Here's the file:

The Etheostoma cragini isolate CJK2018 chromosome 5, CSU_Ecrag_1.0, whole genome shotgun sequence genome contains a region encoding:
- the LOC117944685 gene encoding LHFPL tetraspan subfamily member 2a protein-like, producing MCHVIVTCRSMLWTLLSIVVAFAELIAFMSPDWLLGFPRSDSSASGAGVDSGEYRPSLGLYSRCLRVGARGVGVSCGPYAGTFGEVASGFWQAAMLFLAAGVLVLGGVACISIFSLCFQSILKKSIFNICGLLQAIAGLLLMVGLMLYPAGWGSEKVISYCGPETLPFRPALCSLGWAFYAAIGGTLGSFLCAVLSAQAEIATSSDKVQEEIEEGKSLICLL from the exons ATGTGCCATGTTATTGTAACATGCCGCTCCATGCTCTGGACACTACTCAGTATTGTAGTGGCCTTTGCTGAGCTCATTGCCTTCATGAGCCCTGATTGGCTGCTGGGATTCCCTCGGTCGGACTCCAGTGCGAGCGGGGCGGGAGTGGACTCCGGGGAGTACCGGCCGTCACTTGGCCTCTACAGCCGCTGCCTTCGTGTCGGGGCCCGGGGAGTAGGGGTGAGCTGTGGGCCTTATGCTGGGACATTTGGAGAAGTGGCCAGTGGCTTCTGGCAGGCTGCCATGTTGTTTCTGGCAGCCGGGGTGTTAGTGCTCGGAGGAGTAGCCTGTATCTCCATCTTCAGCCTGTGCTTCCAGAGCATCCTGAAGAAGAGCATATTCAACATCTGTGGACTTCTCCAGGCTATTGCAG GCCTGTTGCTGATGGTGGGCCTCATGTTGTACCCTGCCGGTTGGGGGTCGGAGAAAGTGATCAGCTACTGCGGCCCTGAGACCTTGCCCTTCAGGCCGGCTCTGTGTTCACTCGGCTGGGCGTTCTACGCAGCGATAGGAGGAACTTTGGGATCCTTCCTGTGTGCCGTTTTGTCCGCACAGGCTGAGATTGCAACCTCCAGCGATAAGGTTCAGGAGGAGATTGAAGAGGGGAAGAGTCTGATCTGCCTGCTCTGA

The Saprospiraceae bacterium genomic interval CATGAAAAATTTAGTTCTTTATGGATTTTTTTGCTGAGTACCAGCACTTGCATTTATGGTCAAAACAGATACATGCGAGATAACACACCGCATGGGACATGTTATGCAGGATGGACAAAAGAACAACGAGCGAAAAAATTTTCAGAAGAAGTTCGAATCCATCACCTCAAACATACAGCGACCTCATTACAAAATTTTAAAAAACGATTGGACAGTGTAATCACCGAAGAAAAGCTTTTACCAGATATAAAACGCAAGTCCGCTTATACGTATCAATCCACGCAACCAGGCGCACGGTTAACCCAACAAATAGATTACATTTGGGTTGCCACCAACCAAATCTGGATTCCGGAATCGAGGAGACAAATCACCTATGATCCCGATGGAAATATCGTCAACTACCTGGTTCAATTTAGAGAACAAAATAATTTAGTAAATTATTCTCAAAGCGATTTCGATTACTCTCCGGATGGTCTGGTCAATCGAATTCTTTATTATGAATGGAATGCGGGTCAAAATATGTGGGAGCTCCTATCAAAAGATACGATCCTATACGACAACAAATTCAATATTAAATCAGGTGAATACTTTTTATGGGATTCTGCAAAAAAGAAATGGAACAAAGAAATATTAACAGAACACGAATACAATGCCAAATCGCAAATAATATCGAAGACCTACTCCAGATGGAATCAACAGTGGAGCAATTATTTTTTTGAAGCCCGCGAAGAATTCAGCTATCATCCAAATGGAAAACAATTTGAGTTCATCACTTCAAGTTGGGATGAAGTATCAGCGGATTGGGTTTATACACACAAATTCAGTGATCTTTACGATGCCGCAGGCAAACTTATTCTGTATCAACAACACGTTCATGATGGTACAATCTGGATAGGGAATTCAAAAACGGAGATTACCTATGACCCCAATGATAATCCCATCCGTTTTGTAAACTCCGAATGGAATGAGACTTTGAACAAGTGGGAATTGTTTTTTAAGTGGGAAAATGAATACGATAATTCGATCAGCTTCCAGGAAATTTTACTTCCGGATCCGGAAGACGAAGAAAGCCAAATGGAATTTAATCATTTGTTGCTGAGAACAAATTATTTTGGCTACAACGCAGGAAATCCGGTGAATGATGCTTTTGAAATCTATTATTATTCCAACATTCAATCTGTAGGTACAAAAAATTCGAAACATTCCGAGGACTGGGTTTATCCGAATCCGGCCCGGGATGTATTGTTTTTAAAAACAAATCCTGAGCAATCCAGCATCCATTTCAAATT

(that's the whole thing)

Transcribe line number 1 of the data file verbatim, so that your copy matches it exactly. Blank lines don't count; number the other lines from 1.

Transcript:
The Etheostoma cragini isolate CJK2018 chromosome 5, CSU_Ecrag_1.0, whole genome shotgun sequence genome contains a region encoding: